Blog: Daniel Straine Francis

Paving the way to a bright future in Blackpool

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Daniel Straine Francis is a volunteer at Headstart, programme aiming to increase resilience in young people and improve mental wellbeing. With colleagues, he has been instrumental in creating the Resilience Pathway, a physical manifestation of the resilience framework they use to build confidence and inspire people. He hopes the pathway, comprising 42 paving slabs running along Talbot Road in the heart of Blackpool, will bring hope and inspiration to passers-by.

The Resilience Pathway concept was born on 3 August 2017 at Resilience Revolution’s annual learning week when a colleague proposed the idea. It would involve bringing our resilience framework to life in the form of paving stones on Talbot Road. The framework is a structure we work with that is a series of 42 “moves” that are basically inspirational messages and ideas we can refer to help in everyday life.

Four of the 42 that I refer to most days are: lean on others where necessary; focus on good times and places; take responsibility for yourself; understand other people’s feelings

One of the 42 paving stones on Blackpool’s Talbot Road that make up the Resilience Pathway

When the suggestion to turn the ideas into reality in a practical way through paving stones was discussed at that first meeting, we all thought it was impossible. How could our bunch of young people work out how to take on such a massive project? How would we raise the money? Where would we go to get messages etched onto paving stones?

I have needed to understand exactly how the system works and who the appropriate people were to talk to for different tasks. This has involved me understanding that things do not happen overnight and that projects are formed from weeks of planning and preparation, which is a testament to how hard we have all worked to make this an iconic part of the town. I have needed to stick to strict deadlines because if companies didn’t have the specific material they needed by the date they had given, that part of the work didn’t get done. Between the team and I we have pulled through and ensured that anything we needed to do has been done on time and to the standard needed.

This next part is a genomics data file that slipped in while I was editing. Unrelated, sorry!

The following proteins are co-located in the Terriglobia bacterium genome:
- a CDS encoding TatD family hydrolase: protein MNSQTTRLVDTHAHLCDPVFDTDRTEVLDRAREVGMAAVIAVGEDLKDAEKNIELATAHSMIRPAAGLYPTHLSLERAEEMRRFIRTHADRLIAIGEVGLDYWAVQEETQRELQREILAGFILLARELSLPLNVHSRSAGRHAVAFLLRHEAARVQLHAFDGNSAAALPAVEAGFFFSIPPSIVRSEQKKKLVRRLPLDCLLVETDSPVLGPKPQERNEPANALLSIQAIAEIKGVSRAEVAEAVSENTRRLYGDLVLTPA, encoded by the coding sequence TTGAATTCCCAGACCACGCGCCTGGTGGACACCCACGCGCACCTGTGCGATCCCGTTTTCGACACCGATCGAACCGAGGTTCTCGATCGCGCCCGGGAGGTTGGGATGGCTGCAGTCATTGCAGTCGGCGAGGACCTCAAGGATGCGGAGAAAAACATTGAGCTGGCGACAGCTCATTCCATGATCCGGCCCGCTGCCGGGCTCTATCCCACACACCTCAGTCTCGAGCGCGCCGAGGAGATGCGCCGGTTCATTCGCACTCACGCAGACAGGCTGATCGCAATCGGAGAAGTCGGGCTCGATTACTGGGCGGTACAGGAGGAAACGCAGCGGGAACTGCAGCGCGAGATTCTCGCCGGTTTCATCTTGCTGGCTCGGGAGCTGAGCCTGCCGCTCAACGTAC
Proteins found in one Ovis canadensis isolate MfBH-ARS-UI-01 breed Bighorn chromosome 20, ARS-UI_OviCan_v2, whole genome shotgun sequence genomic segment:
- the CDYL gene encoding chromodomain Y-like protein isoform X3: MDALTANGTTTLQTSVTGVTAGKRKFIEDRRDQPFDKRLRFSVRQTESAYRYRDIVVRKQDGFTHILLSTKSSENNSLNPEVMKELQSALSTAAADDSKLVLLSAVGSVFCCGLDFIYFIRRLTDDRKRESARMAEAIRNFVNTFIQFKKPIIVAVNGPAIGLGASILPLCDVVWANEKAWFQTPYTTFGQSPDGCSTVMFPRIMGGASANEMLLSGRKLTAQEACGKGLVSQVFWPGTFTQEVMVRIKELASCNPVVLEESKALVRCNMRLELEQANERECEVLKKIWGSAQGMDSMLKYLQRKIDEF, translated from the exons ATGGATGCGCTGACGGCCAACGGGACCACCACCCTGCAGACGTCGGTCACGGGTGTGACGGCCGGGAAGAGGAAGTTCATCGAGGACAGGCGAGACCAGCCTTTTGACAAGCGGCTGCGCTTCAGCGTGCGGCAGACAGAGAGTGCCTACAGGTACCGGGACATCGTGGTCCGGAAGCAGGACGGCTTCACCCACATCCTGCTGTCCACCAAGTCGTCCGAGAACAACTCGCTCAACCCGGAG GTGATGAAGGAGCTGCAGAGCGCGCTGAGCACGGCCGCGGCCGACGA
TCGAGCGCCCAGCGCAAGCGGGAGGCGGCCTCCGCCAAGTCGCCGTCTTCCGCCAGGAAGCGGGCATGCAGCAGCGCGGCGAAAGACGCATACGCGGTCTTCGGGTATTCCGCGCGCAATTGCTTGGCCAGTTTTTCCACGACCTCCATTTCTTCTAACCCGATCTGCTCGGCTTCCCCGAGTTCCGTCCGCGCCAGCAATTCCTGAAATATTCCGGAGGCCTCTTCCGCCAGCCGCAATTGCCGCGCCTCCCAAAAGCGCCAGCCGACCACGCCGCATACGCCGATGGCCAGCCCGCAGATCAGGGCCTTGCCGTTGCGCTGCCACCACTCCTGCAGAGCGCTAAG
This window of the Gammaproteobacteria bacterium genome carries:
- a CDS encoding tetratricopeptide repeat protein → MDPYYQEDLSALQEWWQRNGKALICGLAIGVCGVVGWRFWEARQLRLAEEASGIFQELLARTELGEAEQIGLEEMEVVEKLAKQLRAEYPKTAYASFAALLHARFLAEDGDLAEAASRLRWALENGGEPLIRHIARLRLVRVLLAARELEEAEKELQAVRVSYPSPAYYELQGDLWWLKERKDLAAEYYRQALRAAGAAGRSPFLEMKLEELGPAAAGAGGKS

People will walk down the pathway for years to come and relate different moves to their day-to-day life

With 18 months of hard work we managed to convince a lot of people that building a path would be a visual way of reminding people that resilience is core to our community here in Blackpool. Getting those messages under people’s feet is a great way of communicating that we can all achieve great things

Having seen all sides of Blackpool, the town needed something to get people feeling positive and working together. The Resilience Pathway will do just that! People will walk down it for years to come and relate different moves to their day-to-day life, realising that there are always positives to be focused on. Everyone has rainy days but the important bit for me is that they can find the good things happening in their life and the pathway provides a base for these ideas to flourish. The pathway being co-produced by young people and adults alike promotes the concept of the whole town coming together, irrelevant of background, and working towards making Blackpool more resilient.

With people already noticing the Resilience Pathway and taking photos, mentioning it to friends and family and relishing the opportunity to apply the resilient moves to their day-today lives, it is having a positive effect on Blackpool. With such a big focus on mental health nationally, this is a step we are taking to give people that positivity and self-confidence to thrive in our local community. This is our legacy for years to come but this it just the start!

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